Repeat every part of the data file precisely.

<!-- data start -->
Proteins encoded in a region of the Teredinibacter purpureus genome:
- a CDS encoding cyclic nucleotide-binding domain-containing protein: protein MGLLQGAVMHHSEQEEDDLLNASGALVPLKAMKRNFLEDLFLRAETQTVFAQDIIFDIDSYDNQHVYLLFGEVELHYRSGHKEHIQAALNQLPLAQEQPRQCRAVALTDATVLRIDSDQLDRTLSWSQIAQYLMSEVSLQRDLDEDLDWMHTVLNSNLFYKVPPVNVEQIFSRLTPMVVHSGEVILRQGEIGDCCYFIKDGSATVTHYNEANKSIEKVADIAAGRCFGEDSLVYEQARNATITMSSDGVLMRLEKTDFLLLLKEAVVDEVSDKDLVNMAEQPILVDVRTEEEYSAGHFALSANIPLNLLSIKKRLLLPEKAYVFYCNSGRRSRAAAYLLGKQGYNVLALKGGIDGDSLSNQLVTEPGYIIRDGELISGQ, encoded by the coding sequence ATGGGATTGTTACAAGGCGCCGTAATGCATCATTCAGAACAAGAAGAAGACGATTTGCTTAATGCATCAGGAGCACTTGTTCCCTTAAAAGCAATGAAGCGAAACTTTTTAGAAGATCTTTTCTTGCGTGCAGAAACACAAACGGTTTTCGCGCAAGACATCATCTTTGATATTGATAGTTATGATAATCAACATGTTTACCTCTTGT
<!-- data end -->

Proteins encoded in a region of the Teredinibacter purpureus genome:
- a CDS encoding cyclic nucleotide-binding domain-containing protein: protein MGLLQGAVMHHSEQEEDDLLNASGALVPLKAMKRNFLEDLFLRAETQTVFAQDIIFDIDSYDNQHVYLLFGEVELHYRSGHKEHIQAALNQLPLAQEQPRQCRAVALTDATVLRIDSDQLDRTLSWSQIAQYLMSEVSLQRDLDEDLDWMHTVLNSNLFYKVPPVNVEQIFSRLTPMVVHSGEVILRQGEIGDCCYFIKDGSATVTHYNEANKSIEKVADIAAGRCFGEDSLVYEQARNATITMSSDGVLMRLEKTDFLLLLKEAVVDEVSDKDLVNMAEQPILVDVRTEEEYSAGHFALSANIPLNLLSIKKRLLLPEKAYVFYCNSGRRSRAAAYLLGKQGYNVLALKGGIDGDSLSNQLVTEPGYIIRDGELISGQ, encoded by the coding sequence ATGGGATTGTTACAAGGCGCCGTAATGCATCATTCAGAACAAGAAGAAGACGATTTGCTTAATGCATCAGGAGCACTTGTTCCCTTAAAAGCAATGAAGCGAAACTTTTTAGAAGATCTTTTCTTGCGTGCAGAAACACAAACGGTTTTCGCGCAAGACATCATCTTTGATATTGATAGTTATGATAATCAACATGTTTACCTCTTGT